Alpine Fault study shows new evidence for regular magnitude 8 earthquakes

Jul 25, 2012
University of Nevada, Reno seismologist Glenn Biasi and colleagues at GNS Science in New Zealand dig into layers of silt along the Hokuri River in New Zealand’s Southern Alps on the South Island to find ancient samples of leaves, small twigs and marsh plants for radiocarbon dating. The team established that the Alpine Fault causes, on average, earthquakes of around a magnitude 8 every 330 years. They estimate the 50-year probability of a large Alpine fault earthquake to be about 27 percent. Credit: Photo courtesy University of Nevada, Reno.

A new study published in the prestigious journal Science, co-authored by University of Nevada, Reno's Glenn Biasi and colleagues at GNS Science in New Zealand, finds that very large earthquakes have been occurring relatively regularly on the Alpine Fault along the southwest coastline of New Zealand for at least 8,000 years.

The Alpine Fault is the most hazardous fault on the South Island of New Zealand, and about 80 miles northwest of the South Island's main city of Christchurch.

The team developed evidence for 22 earthquakes at the Hokuri Creek site, which, with two additional from nearby, led to the longest continuous earthquake record in the world for a major plate boundary fault. The team established that the Alpine Fault causes, on average, earthquakes of around a magnitude 8 every 330 years. Previous data put the intervals at about 485 years.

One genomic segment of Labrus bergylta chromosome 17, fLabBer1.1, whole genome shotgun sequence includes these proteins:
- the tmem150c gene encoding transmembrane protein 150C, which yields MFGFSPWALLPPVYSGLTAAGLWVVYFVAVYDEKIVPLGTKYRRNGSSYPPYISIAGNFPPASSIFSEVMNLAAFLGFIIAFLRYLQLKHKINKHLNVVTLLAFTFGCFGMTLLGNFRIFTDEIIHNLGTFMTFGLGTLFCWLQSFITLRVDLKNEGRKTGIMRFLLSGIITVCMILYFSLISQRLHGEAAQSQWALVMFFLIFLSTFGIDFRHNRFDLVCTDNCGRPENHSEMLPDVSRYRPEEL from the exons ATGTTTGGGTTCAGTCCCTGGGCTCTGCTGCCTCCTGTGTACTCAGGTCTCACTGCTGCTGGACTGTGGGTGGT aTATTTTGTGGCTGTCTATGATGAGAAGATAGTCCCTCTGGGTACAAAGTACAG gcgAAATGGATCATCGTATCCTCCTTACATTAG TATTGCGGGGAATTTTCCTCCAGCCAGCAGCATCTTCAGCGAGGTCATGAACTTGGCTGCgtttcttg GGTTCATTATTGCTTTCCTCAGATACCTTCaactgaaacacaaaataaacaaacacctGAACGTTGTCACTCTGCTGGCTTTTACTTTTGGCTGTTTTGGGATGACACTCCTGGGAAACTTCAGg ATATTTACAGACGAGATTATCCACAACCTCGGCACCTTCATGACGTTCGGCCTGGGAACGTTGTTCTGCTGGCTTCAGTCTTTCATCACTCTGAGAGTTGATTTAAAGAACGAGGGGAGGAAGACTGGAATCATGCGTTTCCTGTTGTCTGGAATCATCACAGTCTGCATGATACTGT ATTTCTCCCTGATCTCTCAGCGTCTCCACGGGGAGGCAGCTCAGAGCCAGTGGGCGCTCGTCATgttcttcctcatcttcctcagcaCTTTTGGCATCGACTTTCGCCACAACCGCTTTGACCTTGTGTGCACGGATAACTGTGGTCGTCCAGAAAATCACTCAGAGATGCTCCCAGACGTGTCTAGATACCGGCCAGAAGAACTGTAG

Relative motion of Australian and Pacific plates across the Alpine Fault averages almost an inch per year. This motion builds up, and then is released suddenly in large earthquakes. The 530-mile-long fault is among the longest, straightest and fastest moving plate boundary faults in the world. More than 23 feet of potential slip has accumulated in the 295 years since the most recent event in A.D. 1717.

Biasi, working with the GNS Science team led by Kelvin Berryman, used paleoseismology to extend the known seismic record from 1000 years ago to 8,000 years ago. They estimated earthquake dates by combining leaves, small twigs and marsh plants with geologic and other field techniques.

"Our study sheds new light on the frequency and size of earthquakes on the Alpine Fault. Earthquakes have been relatively periodic, suggesting that this may be a more general property of simple faults worldwide," Biasi, of the Nevada Seismological Laboratory said. "By comparison, large earthquakes on California's have been less regular in size and timing."

"Knowing the average rate of earthquakes is useful, but is only part of the seismic hazard equation," he said. "If they are random in time, then the hazard does not depend on how long it has been since the most recent event. Alpine Fault earthquakes are more regular in their timing, allowing us to use the time since the last earthquake to adjust the hazard estimate. We estimate the 50-year probability of a large Alpine fault earthquake to be about 27 percent."

A magnitude 7.1 centered near Christchurch, the largest city in the South Island of New Zealand, caused extensive damage to buildings on Sept. 2, 2010, and no deaths. On Feb. 22, 2011, a triggered aftershock measuring magnitude 6.3, with one of the strongest ground motions ever recorded worldwide in an urban area, struck the city killing 185 people.

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More information: www.sciencemag.org/content/336/6089/1690.full

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